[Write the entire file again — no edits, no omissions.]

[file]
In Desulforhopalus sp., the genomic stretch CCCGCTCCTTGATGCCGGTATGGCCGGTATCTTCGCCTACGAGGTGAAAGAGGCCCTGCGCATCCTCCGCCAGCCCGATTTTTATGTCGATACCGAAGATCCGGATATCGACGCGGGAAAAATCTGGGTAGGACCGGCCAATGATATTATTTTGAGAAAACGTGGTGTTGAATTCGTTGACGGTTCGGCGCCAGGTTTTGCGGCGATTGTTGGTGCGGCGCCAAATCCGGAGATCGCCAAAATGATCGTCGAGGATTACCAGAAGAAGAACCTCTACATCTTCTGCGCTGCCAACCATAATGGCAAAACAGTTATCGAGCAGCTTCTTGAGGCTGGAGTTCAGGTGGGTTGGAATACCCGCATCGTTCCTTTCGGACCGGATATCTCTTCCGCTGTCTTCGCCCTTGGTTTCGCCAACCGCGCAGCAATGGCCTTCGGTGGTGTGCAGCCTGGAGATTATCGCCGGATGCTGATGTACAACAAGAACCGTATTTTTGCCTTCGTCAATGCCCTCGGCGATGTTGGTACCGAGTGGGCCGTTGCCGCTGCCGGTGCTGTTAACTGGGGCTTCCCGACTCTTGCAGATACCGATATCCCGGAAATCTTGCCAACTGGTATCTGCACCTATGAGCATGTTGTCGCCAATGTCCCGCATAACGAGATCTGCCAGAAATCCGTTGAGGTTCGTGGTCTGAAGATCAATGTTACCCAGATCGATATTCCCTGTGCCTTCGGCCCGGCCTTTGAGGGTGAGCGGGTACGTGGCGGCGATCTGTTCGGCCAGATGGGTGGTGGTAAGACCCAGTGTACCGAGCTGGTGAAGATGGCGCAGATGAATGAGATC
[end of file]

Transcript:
In Desulforhopalus sp., the genomic stretch CCCGCTCCTTGATGCCGGTATGGCCGGTATCTTCGCCTACGAGGTGAAAGAGGCCCTGCGCATCCTCCGCCAGCCCGATTTTTATGTCGATACCGAAGATCCGGATATCGACGCGGGAAAAATCTGGGTAGGACCGGCCAATGATATTATTTTGAGAAAACGTGGTGTTGAATTCGTTGACGGTTCGGCGCCAGGTTTTGCGGCGATTGTTGGTGCGGCGCCAAATCCGGAGATCGCCAAAATGATCGTCGAGGATTACCAGAAGAAGAACCTCTACATCTTCTGCGCTGCCAACCATAATGGCAAAACAGTTATCGAGCAGCTTCTTGAGGCTGGAGTTCAGGTGGGTTGGAATACCCGCATCGTTCCTTTCGGACCGGATATCTCTTCCGCTGTCTTCGCCCTTGGTTTCGCCAACCGCGCAGCAATGGCCTTCGGTGGTGTGCAGCCTGGAGATTATCGCCGGATGCTGATGTACAACAAGAACCGTATTTTTGCCTTCGTCAATGCCCTCGGCGATGTTGGTACCGAGTGGGCCGTTGCCGCTGCCGGTGCTGTTAACTGGGGCTTCCCGACTCTTGCAGATACCGATATCCCGGAAATCTTGCCAACTGGTATCTGCACCTATGAGCATGTTGTCGCCAATGTCCCGCATAACGAGATCTGCCAGAAATCCGTTGAGGTTCGTGGTCTGAAGATCAATGTTACCCAGATCGATATTCCCTGTGCCTTCGGCCCGGCCTTTGAGGGTGAGCGGGTACGTGGCGGCGATCTGTTCGGCCAGATGGGTGGTGGTAAGACCCAGTGTACCGAGCTGGTGAAGATGGCGCAGATGAATGAGATC